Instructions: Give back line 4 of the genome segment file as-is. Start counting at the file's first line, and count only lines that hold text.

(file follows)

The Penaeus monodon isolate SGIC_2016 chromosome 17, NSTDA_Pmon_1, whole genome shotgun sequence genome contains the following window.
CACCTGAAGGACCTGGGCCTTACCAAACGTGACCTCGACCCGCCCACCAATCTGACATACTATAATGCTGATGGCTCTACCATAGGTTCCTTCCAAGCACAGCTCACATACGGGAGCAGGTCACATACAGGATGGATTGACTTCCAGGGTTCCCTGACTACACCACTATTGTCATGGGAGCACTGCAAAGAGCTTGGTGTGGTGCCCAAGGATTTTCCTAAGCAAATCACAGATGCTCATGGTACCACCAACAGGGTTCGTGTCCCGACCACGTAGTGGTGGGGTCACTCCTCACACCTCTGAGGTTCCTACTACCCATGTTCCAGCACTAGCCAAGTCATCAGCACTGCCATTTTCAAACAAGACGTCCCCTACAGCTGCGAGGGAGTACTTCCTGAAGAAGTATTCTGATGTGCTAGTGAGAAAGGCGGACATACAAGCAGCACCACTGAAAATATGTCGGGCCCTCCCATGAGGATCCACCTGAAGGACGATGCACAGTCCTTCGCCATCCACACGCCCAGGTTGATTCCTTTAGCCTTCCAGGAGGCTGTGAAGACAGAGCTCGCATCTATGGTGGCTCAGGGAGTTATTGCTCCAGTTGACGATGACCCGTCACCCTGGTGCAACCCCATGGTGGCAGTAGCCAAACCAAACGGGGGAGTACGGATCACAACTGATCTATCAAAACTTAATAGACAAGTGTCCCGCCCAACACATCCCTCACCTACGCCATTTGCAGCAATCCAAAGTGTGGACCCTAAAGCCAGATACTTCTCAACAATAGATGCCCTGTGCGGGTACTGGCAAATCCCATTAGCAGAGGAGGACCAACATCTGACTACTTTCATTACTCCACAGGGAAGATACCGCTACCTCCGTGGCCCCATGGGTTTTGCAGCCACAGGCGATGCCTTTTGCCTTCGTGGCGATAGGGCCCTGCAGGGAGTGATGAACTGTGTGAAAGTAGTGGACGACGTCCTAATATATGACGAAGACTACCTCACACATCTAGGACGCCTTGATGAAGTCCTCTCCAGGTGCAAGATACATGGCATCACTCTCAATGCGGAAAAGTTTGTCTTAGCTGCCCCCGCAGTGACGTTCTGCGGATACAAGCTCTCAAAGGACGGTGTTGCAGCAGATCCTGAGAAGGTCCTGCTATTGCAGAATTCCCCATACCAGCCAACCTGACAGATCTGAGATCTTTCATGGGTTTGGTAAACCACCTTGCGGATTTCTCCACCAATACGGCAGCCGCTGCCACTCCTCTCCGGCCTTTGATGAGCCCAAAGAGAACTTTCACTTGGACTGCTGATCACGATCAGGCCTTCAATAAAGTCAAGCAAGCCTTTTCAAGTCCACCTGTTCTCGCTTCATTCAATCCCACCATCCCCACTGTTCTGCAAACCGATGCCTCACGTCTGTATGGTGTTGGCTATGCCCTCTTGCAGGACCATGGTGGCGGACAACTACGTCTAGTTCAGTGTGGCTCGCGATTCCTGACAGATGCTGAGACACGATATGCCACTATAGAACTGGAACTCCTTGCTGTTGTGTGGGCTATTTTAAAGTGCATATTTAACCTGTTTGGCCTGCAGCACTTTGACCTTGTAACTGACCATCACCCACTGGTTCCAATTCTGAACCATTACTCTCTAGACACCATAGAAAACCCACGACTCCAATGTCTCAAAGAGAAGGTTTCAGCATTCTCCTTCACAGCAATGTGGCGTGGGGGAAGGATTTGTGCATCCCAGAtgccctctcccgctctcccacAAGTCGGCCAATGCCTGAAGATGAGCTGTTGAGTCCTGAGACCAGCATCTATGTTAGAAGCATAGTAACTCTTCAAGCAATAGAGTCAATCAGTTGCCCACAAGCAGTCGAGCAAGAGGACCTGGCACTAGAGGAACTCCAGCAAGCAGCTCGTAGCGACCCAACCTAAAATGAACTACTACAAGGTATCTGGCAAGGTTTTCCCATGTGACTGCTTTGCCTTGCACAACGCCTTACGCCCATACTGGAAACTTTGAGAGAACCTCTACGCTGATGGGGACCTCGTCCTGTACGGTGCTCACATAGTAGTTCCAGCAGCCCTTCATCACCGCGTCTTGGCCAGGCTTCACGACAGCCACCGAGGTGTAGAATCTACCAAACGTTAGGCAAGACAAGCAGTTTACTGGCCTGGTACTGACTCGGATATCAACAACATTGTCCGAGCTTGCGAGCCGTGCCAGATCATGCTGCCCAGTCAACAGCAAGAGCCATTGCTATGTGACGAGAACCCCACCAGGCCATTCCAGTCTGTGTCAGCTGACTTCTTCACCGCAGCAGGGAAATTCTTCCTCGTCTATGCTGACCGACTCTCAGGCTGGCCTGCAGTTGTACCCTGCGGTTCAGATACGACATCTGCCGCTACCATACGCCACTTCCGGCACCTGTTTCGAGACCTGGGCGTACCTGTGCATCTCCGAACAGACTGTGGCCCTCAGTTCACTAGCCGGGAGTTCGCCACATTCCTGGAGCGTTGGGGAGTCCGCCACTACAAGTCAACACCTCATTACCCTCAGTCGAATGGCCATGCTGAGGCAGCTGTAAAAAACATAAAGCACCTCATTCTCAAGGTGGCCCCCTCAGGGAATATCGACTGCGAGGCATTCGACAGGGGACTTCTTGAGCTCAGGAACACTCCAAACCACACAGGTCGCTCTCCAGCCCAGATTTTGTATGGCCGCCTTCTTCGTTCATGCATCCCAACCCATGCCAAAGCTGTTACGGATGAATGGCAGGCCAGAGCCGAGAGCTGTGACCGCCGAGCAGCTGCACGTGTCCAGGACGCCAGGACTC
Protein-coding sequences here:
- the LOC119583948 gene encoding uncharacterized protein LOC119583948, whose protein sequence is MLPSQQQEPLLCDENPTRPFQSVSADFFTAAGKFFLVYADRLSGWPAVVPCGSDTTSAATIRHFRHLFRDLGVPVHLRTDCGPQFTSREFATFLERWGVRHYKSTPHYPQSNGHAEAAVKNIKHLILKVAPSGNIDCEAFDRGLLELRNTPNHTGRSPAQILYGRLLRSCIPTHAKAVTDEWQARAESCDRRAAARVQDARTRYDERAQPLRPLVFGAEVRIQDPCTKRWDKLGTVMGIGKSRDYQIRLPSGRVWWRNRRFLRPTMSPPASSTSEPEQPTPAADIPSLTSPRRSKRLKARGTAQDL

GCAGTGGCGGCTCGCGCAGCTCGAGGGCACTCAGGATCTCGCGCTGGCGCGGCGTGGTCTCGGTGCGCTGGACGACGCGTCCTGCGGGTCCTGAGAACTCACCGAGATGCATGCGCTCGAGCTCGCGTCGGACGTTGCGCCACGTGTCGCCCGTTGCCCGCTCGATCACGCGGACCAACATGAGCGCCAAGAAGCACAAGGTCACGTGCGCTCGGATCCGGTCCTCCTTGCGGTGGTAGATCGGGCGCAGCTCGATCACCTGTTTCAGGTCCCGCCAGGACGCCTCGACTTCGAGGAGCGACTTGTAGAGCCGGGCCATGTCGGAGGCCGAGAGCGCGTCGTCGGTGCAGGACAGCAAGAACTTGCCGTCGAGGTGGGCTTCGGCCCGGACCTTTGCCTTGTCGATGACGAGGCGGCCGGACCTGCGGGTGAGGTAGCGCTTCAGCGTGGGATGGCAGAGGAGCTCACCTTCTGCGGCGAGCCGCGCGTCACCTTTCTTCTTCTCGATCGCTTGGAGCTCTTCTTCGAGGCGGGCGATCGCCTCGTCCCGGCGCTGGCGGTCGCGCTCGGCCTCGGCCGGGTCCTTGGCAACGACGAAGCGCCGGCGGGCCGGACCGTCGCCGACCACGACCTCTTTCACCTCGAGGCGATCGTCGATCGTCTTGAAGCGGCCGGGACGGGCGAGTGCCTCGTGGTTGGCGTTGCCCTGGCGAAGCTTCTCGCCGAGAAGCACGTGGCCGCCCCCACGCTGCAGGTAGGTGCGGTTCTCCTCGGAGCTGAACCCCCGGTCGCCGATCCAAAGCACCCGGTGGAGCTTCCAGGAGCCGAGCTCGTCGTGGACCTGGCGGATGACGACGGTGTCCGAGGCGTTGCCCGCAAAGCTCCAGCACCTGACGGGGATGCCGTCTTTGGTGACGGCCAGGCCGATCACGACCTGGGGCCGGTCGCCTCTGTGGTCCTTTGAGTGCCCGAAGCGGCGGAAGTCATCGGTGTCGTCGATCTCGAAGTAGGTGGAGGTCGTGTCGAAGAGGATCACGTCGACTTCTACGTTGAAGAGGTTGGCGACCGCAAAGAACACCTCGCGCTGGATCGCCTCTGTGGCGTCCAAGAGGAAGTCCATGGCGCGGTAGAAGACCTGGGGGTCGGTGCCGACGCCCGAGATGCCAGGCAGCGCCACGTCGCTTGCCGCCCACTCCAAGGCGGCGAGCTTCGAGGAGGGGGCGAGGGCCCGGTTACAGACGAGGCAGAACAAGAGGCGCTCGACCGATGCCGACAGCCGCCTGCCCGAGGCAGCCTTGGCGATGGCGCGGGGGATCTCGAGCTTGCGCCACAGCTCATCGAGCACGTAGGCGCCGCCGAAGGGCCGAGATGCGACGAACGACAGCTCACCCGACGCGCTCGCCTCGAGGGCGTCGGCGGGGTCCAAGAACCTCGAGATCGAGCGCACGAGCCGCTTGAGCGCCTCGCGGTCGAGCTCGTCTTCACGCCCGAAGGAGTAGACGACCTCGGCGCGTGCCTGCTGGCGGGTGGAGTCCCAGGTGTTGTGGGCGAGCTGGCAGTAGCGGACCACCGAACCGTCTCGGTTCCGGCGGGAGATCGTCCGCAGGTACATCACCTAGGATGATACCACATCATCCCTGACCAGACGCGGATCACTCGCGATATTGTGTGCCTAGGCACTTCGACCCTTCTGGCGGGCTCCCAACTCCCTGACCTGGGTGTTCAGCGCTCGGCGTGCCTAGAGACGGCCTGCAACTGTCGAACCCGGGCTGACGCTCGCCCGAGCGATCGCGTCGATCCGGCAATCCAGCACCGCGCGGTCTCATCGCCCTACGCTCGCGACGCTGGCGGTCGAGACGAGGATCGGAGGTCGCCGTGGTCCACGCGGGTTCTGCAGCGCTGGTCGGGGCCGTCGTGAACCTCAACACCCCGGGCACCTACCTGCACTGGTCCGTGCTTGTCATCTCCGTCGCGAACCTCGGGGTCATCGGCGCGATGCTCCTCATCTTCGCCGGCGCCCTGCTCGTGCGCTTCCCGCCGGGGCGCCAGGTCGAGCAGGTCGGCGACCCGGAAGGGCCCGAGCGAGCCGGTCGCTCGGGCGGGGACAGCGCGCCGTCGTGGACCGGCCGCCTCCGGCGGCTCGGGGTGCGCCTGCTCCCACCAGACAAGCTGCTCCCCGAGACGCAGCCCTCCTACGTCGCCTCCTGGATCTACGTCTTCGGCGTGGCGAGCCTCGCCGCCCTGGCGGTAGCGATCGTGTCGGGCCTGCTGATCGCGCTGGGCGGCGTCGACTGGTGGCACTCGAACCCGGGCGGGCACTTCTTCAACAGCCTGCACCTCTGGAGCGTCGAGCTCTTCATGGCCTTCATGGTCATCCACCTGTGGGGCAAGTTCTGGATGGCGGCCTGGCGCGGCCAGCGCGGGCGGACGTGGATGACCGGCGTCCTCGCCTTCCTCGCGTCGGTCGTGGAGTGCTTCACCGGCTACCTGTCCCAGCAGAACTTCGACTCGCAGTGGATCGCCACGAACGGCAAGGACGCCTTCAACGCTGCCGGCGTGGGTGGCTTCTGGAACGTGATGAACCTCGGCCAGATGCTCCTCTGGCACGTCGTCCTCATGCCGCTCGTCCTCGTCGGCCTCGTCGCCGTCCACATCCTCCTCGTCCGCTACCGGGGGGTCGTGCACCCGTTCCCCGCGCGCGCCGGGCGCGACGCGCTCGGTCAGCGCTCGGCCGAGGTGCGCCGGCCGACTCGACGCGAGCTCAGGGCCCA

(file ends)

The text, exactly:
- the LOC119583948 gene encoding uncharacterized protein LOC119583948, whose protein sequence is MLPSQQQEPLLCDENPTRPFQSVSADFFTAAGKFFLVYADRLSGWPAVVPCGSDTTSAATIRHFRHLFRDLGVPVHLRTDCGPQFTSREFATFLERWGVRHYKSTPHYPQSNGHAEAAVKNIKHLILKVAPSGNIDCEAFDRGLLELRNTPNHTGRSPAQILYGRLLRSCIPTHAKAVTDEWQARAESCDRRAAARVQDARTRYDERAQPLRPLVFGAEVRIQDPCTKRWDKLGTVMGIGKSRDYQIRLPSGRVWWRNRRFLRPTMSPPASSTSEPEQPTPAADIPSLTSPRRSKRLKARGTAQDL